- When individuals say “move house,” they usually mean “change apartments,” not “move the entire house.”
- San Francisco’s 1882 Victorian “Englander House” was recently relocated to a new position 7 blocks away.
- The 5,170-square-foot home was moved from 807 Franklin St. to 635 Fulton St., a distance of 0.6 miles.
- The relocation is alleged to have cost $400k and included the removal of street lights and utility connections.
Moving House In San Francisco
It is not every day that people relocate. With all of the packing, determining what to move, cleaning, and then settling in at the new location, it’s a bit of a pain. On the other hand, it’s a welcome breath of fresh air and a new beginning.
Well, sometimes you’re lucky and your house doesn’t have to move as much as you do. A building in San Francisco was recently relocated many blocks to a new address. The entire house, for example, was taken up, placed on wheels, and moved to a new location. If you ask me, I think it’s really fantastic.
As a result, San Francisco, California is home to a diverse range of gorgeous architecture, including not only sleek modern mansions but also historic Victorian-era homes.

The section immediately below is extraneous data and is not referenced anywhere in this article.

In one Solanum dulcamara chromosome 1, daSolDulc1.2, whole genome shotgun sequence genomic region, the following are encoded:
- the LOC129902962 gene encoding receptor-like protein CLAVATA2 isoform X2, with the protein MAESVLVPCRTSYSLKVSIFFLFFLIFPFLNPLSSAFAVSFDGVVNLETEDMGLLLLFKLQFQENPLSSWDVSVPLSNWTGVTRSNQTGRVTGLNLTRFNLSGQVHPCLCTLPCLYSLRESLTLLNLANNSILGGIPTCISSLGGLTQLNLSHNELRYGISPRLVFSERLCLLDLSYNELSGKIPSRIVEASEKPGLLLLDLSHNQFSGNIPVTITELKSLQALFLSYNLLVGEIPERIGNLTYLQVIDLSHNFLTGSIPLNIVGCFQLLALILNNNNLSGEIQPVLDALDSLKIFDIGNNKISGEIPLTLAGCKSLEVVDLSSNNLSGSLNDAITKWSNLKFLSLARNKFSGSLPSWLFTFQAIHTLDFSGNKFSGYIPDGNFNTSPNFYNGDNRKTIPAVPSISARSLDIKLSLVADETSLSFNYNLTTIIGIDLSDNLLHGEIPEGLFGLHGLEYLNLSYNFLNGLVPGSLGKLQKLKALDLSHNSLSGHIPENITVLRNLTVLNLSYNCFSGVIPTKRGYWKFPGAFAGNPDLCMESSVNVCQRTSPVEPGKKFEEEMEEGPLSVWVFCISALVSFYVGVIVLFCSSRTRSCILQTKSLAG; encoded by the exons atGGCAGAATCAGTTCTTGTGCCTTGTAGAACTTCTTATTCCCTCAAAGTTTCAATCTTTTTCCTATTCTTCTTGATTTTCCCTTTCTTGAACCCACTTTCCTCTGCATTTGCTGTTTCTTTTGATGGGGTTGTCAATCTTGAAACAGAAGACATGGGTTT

The Englander House, for example, is currently in the headlines after being picked up, loaded onto a flatbed trailer, and transferred seven blocks to its new site.
The Victorian architectural masterpiece is a 5,170-square-foot (about 480-square-meter) home that has been standing since 1882. From 807 Franklin St. to 635 Fulton St., it was transported at an average speed of 1 mile per hour (1.6 kilometers per hour) for 0.6 miles (approximately a kilometer).
The move was far from simple, since the job was estimated to cost roughly $400,000 and required the removal of street lights, parking meters, and electrical cables, among other things. This transfer necessitated the acquisition of over 15 distinct licenses.
Despite the fact that the relocation took place at 6:15 a.m., over 600 people turned out to watch the spectacle. Due to the weight of the home, the wheel axle was bending sideways, and the tires were appearing a little flat.
Tim Brown, a real estate broker and investor, paid $2.6 million for the home in 2013. He had been planning to move the building to its new location for quite some time.
Brown has plans to convert the house into seven residential apartments now that it’s in situ. In terms of the space it has left behind, plans are in the works to turn it into a new 48-unit apartment complex.
While some San Francisco commenters wondered how much controversy this must have caused—spending money to adapt the roadways and generating some traffic congestion for those actually commuting—others saw this as a positive move because it allows for smarter land development and the money supports the economy.
Others quipped that they should have just used balloons, a subtle reference to the Disney film Up, and asked what the parking fines would be for stopping a vehicle this huge with such a load for a lunch break.
Needless to say, this San Francisco action went viral online, with multiple news publications covering it and it being featured on Facebook, Twitter, Imgur and Reddit etc…
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